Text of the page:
Tuesday, November 4, 2008

Becoming a Great Teacher: Part 8

In previous posts on this series, I discussed how personal interviews with students revealed that being a dynamic lecturer is the most important trait of a great teacher. That is, when we asked students what attributes define a great teacher, without giving them a list to choose from, being a dynamic lecturer was the most frequently mentioned attribute.

Making students identify attributes off the top of their head, without a list to help, has advantages and disadvantages. It prevents them from anchoring (survey instruments always alter the person being surveyed), but the student may just happen not to think of the attribute that they feel is truly most important.

To test whether these attributes would differ if I gave students a list to choose from, I made a list of attributes (attributes chosen from the aforementioned interview data) and asked the students to select the four attributes that best describe great teachers. A total of 24 students took the survey.

The results are strikingly different! Now, being a dynamic lecturer is one of the least most important attributes. By far, the two most frequently chosen attributes are cares that students learn and get to know students in class.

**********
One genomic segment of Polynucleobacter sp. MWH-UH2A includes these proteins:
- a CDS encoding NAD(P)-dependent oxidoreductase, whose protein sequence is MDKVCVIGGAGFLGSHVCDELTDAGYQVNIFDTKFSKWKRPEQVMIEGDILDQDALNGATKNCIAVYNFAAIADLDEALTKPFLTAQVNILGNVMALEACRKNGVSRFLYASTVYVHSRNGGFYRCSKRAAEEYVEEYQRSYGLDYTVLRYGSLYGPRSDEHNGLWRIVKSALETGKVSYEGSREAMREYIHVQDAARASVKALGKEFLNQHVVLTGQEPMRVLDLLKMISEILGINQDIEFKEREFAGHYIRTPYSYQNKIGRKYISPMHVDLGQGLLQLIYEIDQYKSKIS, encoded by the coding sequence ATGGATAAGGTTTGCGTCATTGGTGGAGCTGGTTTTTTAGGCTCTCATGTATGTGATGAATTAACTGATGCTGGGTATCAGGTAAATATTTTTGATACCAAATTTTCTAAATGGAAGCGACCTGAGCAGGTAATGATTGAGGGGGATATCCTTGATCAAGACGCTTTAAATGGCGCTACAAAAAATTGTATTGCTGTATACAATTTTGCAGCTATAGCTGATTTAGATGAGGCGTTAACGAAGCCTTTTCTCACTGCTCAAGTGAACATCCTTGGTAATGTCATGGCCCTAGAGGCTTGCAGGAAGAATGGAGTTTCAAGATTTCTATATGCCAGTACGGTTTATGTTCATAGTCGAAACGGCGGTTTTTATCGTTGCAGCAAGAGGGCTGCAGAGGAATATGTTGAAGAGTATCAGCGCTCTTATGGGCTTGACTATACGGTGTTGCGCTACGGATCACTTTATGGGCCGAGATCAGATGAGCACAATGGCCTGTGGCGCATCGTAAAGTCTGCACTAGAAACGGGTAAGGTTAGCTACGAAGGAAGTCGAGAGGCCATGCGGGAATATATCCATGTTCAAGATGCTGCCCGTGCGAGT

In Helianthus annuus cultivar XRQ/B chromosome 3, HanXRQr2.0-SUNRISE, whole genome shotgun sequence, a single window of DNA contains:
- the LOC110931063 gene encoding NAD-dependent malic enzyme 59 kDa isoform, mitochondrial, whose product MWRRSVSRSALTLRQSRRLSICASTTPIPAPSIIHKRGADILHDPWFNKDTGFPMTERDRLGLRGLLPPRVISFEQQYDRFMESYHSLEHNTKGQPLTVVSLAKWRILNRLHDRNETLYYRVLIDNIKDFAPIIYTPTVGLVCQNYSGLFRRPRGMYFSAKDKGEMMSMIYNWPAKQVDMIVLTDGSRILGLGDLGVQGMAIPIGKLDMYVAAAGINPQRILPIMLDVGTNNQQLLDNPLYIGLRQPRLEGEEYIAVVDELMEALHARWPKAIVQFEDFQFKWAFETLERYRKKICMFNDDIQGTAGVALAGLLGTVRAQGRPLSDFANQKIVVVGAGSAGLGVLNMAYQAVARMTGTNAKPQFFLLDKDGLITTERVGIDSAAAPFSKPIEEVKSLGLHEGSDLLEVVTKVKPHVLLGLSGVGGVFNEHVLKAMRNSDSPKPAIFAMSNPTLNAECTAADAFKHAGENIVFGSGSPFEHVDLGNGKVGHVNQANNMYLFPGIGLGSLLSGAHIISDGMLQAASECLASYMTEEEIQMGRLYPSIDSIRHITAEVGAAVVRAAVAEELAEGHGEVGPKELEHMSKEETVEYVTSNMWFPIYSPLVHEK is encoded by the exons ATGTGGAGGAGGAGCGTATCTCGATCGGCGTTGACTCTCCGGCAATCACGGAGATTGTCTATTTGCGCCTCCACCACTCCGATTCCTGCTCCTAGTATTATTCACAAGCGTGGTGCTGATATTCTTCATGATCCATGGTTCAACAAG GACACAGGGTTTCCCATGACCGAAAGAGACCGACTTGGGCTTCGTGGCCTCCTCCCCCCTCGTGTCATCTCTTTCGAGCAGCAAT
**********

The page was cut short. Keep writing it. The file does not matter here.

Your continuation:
Fortunately, getting to know students in class was also one of the most important attributes from the personal interviews. So some results are robust to the survey design.

The bottom line is that my research clearly indicates that the most important thing a teacher can do is to get to know their students. This is good news. While we cannot all be humorous and witty in the classroom, we can all learn names!

In Part 7, I discuss an interesting class activity to become acquanted with your students, one very popular with my students.

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